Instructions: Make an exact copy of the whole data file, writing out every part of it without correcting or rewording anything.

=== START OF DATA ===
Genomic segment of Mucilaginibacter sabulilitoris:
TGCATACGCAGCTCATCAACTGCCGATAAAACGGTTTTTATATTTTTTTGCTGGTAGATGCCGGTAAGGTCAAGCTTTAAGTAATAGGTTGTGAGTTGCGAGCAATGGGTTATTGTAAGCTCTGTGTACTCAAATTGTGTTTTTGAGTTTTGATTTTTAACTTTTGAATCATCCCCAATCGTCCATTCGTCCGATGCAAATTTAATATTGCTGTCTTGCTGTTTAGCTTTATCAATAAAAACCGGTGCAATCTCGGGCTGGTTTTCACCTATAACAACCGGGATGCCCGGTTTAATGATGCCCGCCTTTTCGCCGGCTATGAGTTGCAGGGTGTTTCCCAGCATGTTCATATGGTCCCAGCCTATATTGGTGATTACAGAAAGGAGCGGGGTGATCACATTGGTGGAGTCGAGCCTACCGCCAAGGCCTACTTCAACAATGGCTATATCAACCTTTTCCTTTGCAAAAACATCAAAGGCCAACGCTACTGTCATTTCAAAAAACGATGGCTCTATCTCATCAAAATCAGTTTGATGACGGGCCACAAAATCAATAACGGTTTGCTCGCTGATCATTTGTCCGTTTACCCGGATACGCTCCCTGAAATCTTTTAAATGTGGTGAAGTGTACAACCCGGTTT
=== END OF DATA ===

Genomic segment of Mucilaginibacter sabulilitoris:
TGCATACGCAGCTCATCAACTGCCGATAAAACGGTTTTTATATTTTTTTGCTGGTAGATGCCGGTAAGGTCAAGCTTTAAGTAATAGGTTGTGAGTTGCGAGCAATGGGTTATTGTAAGCTCTGTGTACTCAAATTGTGTTTTTGAGTTTTGATTTTTAACTTTTGAATCATCCCCAATCGTCCATTCGTCCGATGCAAATTTAATATTGCTGTCTTGCTGTTTAGCTTTATCAATAAAAACCGGTGCAATCTCGGGCTGGTTTTCACCTATAACAACCGGGATGCCCGGTTTAATGATGCCCGCCTTTTCGCCGGCTATGAGTTGCAGGGTGTTTCCCAGCATGTTCATATGGTCCCAGCCTATATTGGTGATTACAGAAAGGAGCGGGGTGATCACATTGGTGGAGTCGAGCCTACCGCCAAGGCCTACTTCAACAATGGCTATATCAACCTTTTCCTTTGCAAAAACATCAAAGGCCAACGCTACTGTCATTTCAAAAAACGATGGCTCTATCTCATCAAAATCAGTTTGATGACGGGCCACAAAATCAATAACGGTTTGCTCGCTGATCATTTGTCCGTTTACCCGGATACGCTCCCTGAAATCTTTTAAATGTGGTGAAGTGTACAACCCGGTTT